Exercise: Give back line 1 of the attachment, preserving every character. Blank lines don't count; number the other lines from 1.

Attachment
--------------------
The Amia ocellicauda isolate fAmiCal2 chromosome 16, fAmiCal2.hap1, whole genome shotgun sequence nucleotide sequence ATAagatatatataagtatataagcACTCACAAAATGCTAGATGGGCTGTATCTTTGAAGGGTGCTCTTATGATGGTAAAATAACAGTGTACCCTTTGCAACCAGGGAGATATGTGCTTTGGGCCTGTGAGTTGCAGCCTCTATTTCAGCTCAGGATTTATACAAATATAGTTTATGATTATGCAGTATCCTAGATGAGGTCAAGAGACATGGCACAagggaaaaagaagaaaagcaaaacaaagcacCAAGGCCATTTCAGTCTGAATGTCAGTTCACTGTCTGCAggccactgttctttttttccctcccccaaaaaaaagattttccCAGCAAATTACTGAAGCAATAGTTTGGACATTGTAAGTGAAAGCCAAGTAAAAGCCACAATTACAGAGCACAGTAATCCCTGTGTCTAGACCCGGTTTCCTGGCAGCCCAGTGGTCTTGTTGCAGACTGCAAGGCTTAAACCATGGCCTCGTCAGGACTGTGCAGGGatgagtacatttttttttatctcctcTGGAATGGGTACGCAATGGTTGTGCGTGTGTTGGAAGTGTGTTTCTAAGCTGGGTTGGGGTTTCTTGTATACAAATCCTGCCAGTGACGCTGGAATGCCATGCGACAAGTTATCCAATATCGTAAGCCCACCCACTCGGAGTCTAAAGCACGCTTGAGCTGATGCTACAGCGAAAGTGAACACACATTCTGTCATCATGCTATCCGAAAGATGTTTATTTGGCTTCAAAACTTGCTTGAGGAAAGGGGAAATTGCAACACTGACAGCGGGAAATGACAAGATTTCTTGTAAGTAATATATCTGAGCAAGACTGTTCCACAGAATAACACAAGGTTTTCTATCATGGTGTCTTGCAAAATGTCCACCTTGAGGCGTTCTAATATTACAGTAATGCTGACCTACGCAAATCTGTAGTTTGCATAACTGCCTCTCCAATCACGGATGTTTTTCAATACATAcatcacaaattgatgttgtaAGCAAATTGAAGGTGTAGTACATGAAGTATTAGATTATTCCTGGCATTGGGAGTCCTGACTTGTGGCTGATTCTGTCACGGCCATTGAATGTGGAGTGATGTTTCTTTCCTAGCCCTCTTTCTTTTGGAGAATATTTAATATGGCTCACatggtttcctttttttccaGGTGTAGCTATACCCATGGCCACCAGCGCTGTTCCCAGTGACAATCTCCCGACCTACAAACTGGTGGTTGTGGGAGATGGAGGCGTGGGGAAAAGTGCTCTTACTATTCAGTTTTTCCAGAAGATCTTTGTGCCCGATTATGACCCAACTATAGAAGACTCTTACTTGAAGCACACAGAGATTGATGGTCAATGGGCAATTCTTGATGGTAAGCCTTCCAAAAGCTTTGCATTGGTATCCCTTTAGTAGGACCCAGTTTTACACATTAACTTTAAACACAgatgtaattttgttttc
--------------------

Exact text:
The Amia ocellicauda isolate fAmiCal2 chromosome 16, fAmiCal2.hap1, whole genome shotgun sequence nucleotide sequence ATAagatatatataagtatataagcACTCACAAAATGCTAGATGGGCTGTATCTTTGAAGGGTGCTCTTATGATGGTAAAATAACAGTGTACCCTTTGCAACCAGGGAGATATGTGCTTTGGGCCTGTGAGTTGCAGCCTCTATTTCAGCTCAGGATTTATACAAATATAGTTTATGATTATGCAGTATCCTAGATGAGGTCAAGAGACATGGCACAagggaaaaagaagaaaagcaaaacaaagcacCAAGGCCATTTCAGTCTGAATGTCAGTTCACTGTCTGCAggccactgttctttttttccctcccccaaaaaaaagattttccCAGCAAATTACTGAAGCAATAGTTTGGACATTGTAAGTGAAAGCCAAGTAAAAGCCACAATTACAGAGCACAGTAATCCCTGTGTCTAGACCCGGTTTCCTGGCAGCCCAGTGGTCTTGTTGCAGACTGCAAGGCTTAAACCATGGCCTCGTCAGGACTGTGCAGGGatgagtacatttttttttatctcctcTGGAATGGGTACGCAATGGTTGTGCGTGTGTTGGAAGTGTGTTTCTAAGCTGGGTTGGGGTTTCTTGTATACAAATCCTGCCAGTGACGCTGGAATGCCATGCGACAAGTTATCCAATATCGTAAGCCCACCCACTCGGAGTCTAAAGCACGCTTGAGCTGATGCTACAGCGAAAGTGAACACACATTCTGTCATCATGCTATCCGAAAGATGTTTATTTGGCTTCAAAACTTGCTTGAGGAAAGGGGAAATTGCAACACTGACAGCGGGAAATGACAAGATTTCTTGTAAGTAATATATCTGAGCAAGACTGTTCCACAGAATAACACAAGGTTTTCTATCATGGTGTCTTGCAAAATGTCCACCTTGAGGCGTTCTAATATTACAGTAATGCTGACCTACGCAAATCTGTAGTTTGCATAACTGCCTCTCCAATCACGGATGTTTTTCAATACATAcatcacaaattgatgttgtaAGCAAATTGAAGGTGTAGTACATGAAGTATTAGATTATTCCTGGCATTGGGAGTCCTGACTTGTGGCTGATTCTGTCACGGCCATTGAATGTGGAGTGATGTTTCTTTCCTAGCCCTCTTTCTTTTGGAGAATATTTAATATGGCTCACatggtttcctttttttccaGGTGTAGCTATACCCATGGCCACCAGCGCTGTTCCCAGTGACAATCTCCCGACCTACAAACTGGTGGTTGTGGGAGATGGAGGCGTGGGGAAAAGTGCTCTTACTATTCAGTTTTTCCAGAAGATCTTTGTGCCCGATTATGACCCAACTATAGAAGACTCTTACTTGAAGCACACAGAGATTGATGGTCAATGGGCAATTCTTGATGGTAAGCCTTCCAAAAGCTTTGCATTGGTATCCCTTTAGTAGGACCCAGTTTTACACATTAACTTTAAACACAgatgtaattttgttttc